The plot is epic, complex, magical, and wonderful. Can’t say anything more without risking spoiling it.

For those looking for sweet romance, there are sex scenes, but the focus is on the emotions and the relationship.

If you liked the politics and realism of Game of Thrones but wished there was more magic and a romance that would get your heart thumping, this is that book. Highly recommended!

Goodreads | Amazon

Puck’s Call draft almost finished; #SelfPubFantasyMonth

Two things. First, I’m almost done with Puck’s Call’s rough draft. If I focus, I think I can finish by the end of this week.

Focus, in this case, means getting out my timer and doing sprints whenever I can. And doing occasional Pomodoros if I think it’ll work within my crazy schedule.

Second, it’s #SelfPubFantasyMonth on Twitter and Instagram. I’m going to try the challenge on Twitter. It’s my first time doing something like this, especially while I’m also trying to write. Not sure how it’ll turn out, but I’m having fun and learning about a lot more indie authors who write fantasy! I recommend taking a look if you get a chance.

Kick-off Post with info about this year’s offerings:

Official website:




Any projects coming to a close? Any self-published fantasy books you’d recommend? Let me know in the comments below?

Sweep in Peace by Ilona Andrews


Dina Demille agrees to host a peace conference between three warring factions, hoping it will help her find her parents. It isn’t long before she realizes she’s in way over her head. From trying to create rooms that make sure none of the guests murder each other to finding a highly-skilled chef who’s willing to cook fine cuisine with next to no money, she’s exhausted and the peace talks haven’t even started yet!

As the effects of the war that’s brought these factions here become clear, her reasons for helping turn from professional to personal. But is peace even possible after so much pain? And what is she willing to do to ensure it?


I love Dina’s focus. Her determination in this sequel is wonderful to see. Not only does she do everything she knows to keep her guests happy and relaxed, her creativity in solving the more mindane details inspired me. And when she finds peace must jappen, we get to see a side of being an innkeeper that I had no idea existed.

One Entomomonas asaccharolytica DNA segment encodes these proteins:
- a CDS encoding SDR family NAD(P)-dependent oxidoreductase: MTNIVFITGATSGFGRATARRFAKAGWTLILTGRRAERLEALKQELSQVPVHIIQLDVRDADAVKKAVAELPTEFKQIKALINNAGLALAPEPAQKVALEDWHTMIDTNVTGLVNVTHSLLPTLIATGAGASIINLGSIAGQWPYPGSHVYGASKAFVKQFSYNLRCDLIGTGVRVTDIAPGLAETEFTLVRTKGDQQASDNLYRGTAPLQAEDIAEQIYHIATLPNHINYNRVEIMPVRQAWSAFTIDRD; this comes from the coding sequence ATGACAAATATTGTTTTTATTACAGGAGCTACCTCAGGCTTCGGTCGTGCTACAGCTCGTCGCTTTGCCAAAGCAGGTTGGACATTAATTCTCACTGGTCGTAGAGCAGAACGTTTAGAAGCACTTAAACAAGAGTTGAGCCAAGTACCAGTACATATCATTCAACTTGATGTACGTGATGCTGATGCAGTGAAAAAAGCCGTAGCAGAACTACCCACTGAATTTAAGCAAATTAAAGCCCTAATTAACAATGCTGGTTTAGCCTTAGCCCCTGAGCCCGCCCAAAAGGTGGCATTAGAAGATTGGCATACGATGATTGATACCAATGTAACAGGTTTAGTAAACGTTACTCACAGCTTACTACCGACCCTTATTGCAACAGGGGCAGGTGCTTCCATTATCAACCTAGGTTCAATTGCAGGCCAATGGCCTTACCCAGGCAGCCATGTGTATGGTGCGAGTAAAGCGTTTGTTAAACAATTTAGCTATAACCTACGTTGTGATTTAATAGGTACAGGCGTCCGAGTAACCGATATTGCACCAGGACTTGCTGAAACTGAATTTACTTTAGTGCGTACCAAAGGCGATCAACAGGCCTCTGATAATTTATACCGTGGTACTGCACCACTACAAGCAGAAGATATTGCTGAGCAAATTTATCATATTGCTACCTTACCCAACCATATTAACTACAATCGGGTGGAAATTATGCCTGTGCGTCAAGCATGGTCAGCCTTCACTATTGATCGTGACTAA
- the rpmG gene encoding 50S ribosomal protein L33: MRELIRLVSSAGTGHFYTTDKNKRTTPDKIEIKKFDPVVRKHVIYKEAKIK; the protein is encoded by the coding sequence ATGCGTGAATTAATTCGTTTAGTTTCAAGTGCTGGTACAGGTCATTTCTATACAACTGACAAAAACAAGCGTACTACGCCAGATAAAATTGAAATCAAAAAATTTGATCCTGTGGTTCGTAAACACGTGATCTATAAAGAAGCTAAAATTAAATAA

Caldenia returns, and ups her game (didn’t think that was possible). Beast has less chance to shine but is still Dina’s faithful, adorable companion. The melodramatic chef Dina hires for the conference made me smile each time he showed up. I loved just about every line he uttered. And I loved how he was just as dedicated to his craft as Dina is to her guests.

Arland makes another appearance, as does a minor character from the previous book, Nuan Cee.

Arland shows more depth in this book, having spent time in the war that’s brought everyone here. And he has some great moments in this. The scene where he gives another vampire coffee was just great. And his explanation of why this particular war is hell moved me.

Nuan Cee was both adorable and ruthless. And the reason he had, both to fight and to look for peace, broke my heart. I love his family now and look forward to seeing them more in future books.

The otrokars were a surprise, in many ways. I cried. I can’t say much more than that.

I loved every twist and turn in this twisty plot. But if I say mich more, I’m going to write spoilers, so I’ll just say that if you liked Clean Sweep, Sweep in Peace is not only worth your time but a must-read! Highly recommended! Gah!

Masks and Shadows by Stephanie Burgis

Please note, clicking on the image above will take you to the Amazon page for this item. As an Amazon Associate, I earn from qualifying purchases.